then you get 6dB more sound pressure level (SPL) from 2 as compared to one.
Our B1 is a good example for that: 2 B1s give 6 dB more than one. You gain 3 dB by simple doubling the electrical power (250 Watt for two, 125 Watt for one). The other 3 dB are gained by doubling of acoustic volume, cone area and close coupling between the speakers.
To get the same SPL (as 2 B1s) from a single B1 you would actually have to hit it with four times the power (500 Watt).
Other cases get really complicated and depend heavily on the specifics and physical arrangement of the speakers in question. Consider the L1: using more sources actually reduces the SPL dramatically at some locations (above and below) and increases it at others (at some distance from the L1 but inside the wedge).
Hope that helps
So if we have 5 bandmates on stage with PASs (5 X 750 = 3750 watts) each at 95db at 12 ft. What happens to the db spl of the group as a whole?
Thanks Hilmar. I was afraid it was one of those ... the answer depends on a myriad of inter-related and seemingly unrelated factors ... types of things.
I think my ears understand all of this better than my head does.
at a spot where you 12 feet away from all 5 players and they are all playing different things you would get about 102 dB.
The rule-of-thumb here is that you get 3 dB for every doubling, i.e. 3 dB for 2 players, 6 dB for four players and about 7 dB for 5 players.
Please note, that in a typical band setting the players rarely play at the same level at any one point in time and that usually the overall level is determined by the loudest player (singer or soloist).
You're not alone. I have a Ph. D. in acoustics and EE, tought at college, worked in commercial and academic research for 15+ years and it sometimes still confuses the heck out of me. It's a good thing we have those ears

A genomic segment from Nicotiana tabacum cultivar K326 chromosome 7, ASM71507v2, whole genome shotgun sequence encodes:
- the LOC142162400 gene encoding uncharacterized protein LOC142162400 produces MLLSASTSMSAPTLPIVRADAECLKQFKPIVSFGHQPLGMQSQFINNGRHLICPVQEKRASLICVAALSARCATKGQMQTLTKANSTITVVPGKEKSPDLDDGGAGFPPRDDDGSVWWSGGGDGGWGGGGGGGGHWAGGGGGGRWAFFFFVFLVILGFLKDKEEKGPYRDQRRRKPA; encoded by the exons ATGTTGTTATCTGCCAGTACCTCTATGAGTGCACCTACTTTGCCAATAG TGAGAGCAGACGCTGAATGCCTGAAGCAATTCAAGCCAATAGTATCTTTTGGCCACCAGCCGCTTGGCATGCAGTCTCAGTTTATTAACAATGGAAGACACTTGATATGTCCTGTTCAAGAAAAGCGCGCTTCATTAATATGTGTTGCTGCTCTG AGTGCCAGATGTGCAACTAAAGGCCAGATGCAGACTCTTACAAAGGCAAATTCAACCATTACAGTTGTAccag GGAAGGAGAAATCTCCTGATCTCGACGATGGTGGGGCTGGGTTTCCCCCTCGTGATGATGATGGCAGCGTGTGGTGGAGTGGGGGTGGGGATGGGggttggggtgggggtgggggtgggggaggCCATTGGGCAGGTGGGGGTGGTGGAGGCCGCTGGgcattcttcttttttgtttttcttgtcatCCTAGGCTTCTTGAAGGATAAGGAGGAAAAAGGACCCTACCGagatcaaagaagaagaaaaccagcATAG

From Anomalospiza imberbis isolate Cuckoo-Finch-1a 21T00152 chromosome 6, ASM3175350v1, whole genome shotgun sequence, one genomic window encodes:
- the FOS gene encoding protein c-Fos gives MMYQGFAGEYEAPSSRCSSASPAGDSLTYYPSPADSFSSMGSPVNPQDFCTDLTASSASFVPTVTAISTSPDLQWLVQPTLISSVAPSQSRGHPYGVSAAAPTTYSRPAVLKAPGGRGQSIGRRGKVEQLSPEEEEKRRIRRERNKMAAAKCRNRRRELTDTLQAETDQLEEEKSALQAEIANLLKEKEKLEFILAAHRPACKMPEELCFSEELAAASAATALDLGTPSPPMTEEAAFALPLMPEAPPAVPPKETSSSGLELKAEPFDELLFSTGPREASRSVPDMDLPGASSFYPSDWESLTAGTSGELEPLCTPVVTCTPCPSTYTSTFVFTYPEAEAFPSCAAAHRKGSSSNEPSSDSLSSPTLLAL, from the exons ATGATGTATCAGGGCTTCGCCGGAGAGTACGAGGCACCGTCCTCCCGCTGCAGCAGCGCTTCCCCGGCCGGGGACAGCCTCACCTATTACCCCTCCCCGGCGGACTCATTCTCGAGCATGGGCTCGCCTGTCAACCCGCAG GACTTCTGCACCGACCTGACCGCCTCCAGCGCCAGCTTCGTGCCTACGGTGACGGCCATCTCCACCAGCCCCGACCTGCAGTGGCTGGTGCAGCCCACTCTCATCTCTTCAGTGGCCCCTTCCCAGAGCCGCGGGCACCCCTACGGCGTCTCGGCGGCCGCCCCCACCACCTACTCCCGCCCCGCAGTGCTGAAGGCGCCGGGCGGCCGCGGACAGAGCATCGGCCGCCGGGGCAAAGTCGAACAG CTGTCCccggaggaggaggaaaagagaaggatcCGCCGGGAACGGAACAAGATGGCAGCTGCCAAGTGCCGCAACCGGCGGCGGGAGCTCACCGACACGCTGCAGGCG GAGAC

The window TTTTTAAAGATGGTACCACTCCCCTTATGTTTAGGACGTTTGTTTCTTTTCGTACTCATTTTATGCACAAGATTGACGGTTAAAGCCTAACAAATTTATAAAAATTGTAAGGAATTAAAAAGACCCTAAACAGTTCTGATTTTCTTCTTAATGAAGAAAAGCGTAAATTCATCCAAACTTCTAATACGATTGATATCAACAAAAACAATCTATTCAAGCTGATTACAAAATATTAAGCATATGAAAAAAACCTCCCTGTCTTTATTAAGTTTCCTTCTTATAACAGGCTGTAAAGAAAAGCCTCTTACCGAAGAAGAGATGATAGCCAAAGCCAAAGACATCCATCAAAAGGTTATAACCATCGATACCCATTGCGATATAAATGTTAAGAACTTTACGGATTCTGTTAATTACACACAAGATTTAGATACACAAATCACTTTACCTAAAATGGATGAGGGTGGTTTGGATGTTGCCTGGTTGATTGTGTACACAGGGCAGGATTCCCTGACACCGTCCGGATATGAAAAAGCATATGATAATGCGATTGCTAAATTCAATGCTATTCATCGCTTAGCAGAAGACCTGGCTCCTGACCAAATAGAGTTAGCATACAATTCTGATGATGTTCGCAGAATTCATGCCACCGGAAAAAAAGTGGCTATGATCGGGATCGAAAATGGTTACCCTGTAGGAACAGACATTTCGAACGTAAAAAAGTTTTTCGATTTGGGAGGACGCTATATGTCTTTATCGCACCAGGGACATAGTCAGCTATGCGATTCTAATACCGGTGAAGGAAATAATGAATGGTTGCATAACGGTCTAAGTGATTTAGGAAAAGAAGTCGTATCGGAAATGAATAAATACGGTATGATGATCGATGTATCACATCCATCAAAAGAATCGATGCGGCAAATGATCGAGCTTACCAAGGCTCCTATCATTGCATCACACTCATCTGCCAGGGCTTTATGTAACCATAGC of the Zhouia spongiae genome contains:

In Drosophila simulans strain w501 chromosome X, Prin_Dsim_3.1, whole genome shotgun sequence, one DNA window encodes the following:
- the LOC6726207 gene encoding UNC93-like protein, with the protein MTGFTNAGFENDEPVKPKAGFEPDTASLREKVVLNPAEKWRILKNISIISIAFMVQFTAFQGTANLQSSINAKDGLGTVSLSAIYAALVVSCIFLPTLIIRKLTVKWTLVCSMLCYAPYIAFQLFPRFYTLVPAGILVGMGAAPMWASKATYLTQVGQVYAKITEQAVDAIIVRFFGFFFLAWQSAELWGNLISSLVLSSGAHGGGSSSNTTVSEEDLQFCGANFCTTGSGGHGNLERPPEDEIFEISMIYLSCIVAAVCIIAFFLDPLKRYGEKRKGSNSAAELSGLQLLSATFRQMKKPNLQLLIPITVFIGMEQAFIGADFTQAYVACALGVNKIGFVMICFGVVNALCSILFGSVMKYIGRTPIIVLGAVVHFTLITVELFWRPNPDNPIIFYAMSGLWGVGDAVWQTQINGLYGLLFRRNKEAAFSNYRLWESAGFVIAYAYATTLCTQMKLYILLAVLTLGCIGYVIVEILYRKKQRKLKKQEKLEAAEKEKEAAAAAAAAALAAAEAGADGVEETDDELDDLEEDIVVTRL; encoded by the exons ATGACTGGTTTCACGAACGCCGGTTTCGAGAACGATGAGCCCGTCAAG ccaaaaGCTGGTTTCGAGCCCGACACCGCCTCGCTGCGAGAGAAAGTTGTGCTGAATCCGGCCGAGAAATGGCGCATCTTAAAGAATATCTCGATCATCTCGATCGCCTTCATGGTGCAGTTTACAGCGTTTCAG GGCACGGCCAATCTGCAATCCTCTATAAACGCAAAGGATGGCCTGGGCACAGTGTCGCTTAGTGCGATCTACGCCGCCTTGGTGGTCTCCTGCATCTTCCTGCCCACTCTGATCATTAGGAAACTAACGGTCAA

[QUOTE]Originally posted by Steve-at-Bose:
What problem are you trying to solve? I can tell you that the system has a total of 750W but that won't mean much if you understand how this speaker is very different from a conventional speaker. /QUOTE]
finally registered to the forum after a long time of just reading. What is said here, is also said in the FAQ, but one thing is still a bit unclear to me..
"Each of the two sections of the Cylindrical Radiator™ loudspeaker handle 250 Watts and another 250 Watts are delivered into up to two B1 bass modules."
I am assuming that this means channel 1 and 2 gets 250 watts from one poweramp, and channel 3 and 4 getts 250W from another poweramp. Is this correct, or is it really (this would be ideal) that channel 1 and 3 share an amp, and channel 2 and 4 share an amp? I'm sure this is not the case, but I have to ask anyways, since I most probably would never use channel 3 and 4.
Btw, I know that watts is not a way to measure sound pressure, which I truly experienced with my 6 watt Cornford Harlequin (which I am thinking of replacing with a PAS. Maybe?)
It's not the tone, it's the music!
Hey Flaat -
Actually the four input channels are like a mini-mixer, with the output of the 4-channel input stage feeding all three power amps. The cross-over section will split the high frequencies to feed the L1 sections, with 1-250W amp per section, and the lows go to the B1 amp, with output of 125W with 1-B1 connected, and 250W with two B1s connected. Hope that helps!